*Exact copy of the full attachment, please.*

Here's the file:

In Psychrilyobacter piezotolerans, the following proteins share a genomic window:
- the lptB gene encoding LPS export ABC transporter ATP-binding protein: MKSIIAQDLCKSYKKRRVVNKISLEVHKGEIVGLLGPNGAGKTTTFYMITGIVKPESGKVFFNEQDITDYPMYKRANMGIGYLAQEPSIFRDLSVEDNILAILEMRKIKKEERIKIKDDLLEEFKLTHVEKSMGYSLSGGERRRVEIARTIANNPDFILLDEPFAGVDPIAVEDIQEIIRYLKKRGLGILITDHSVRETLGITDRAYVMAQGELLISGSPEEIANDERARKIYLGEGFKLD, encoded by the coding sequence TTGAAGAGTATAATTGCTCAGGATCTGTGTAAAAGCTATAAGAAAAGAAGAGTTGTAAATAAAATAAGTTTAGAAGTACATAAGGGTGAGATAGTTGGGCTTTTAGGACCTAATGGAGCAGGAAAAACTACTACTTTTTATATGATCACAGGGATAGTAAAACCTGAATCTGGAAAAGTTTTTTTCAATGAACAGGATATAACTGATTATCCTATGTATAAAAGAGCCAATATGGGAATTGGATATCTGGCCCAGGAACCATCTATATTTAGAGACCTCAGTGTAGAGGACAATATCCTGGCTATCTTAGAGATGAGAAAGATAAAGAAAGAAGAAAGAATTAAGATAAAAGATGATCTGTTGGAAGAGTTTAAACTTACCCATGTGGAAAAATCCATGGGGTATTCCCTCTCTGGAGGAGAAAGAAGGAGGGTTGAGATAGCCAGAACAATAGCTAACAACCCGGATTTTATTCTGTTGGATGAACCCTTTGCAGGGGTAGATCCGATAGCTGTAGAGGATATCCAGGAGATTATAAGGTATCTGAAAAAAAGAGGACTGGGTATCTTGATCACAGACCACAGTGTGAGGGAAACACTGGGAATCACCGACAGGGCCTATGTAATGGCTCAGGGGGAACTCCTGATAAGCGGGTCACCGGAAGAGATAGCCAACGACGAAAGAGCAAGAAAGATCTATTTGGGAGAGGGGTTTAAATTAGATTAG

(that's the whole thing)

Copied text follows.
In Psychrilyobacter piezotolerans, the following proteins share a genomic window:
- the lptB gene encoding LPS export ABC transporter ATP-binding protein: MKSIIAQDLCKSYKKRRVVNKISLEVHKGEIVGLLGPNGAGKTTTFYMITGIVKPESGKVFFNEQDITDYPMYKRANMGIGYLAQEPSIFRDLSVEDNILAILEMRKIKKEERIKIKDDLLEEFKLTHVEKSMGYSLSGGERRRVEIARTIANNPDFILLDEPFAGVDPIAVEDIQEIIRYLKKRGLGILITDHSVRETLGITDRAYVMAQGELLISGSPEEIANDERARKIYLGEGFKLD, encoded by the coding sequence TTGAAGAGTATAATTGCTCAGGATCTGTGTAAAAGCTATAAGAAAAGAAGAGTTGTAAATAAAATAAGTTTAGAAGTACATAAGGGTGAGATAGTTGGGCTTTTAGGACCTAATGGAGCAGGAAAAACTACTACTTTTTATATGATCACAGGGATAGTAAAACCTGAATCTGGAAAAGTTTTTTTCAATGAACAGGATATAACTGATTATCCTATGTATAAAAGAGCCAATATGGGAATTGGATATCTGGCCCAGGAACCATCTATATTTAGAGACCTCAGTGTAGAGGACAATATCCTGGCTATCTTAGAGATGAGAAAGATAAAGAAAGAAGAAAGAATTAAGATAAAAGATGATCTGTTGGAAGAGTTTAAACTTACCCATGTGGAAAAATCCATGGGGTATTCCCTCTCTGGAGGAGAAAGAAGGAGGGTTGAGATAGCCAGAACAATAGCTAACAACCCGGATTTTATTCTGTTGGATGAACCCTTTGCAGGGGTAGATCCGATAGCTGTAGAGGATATCCAGGAGATTATAAGGTATCTGAAAAAAAGAGGACTGGGTATCTTGATCACAGACCACAGTGTGAGGGAAACACTGGGAATCACCGACAGGGCCTATGTAATGGCTCAGGGGGAACTCCTGATAAGCGGGTCACCGGAAGAGATAGCCAACGACGAAAGAGCAAGAAAGATCTATTTGGGAGAGGGGTTTAAATTAGATTAG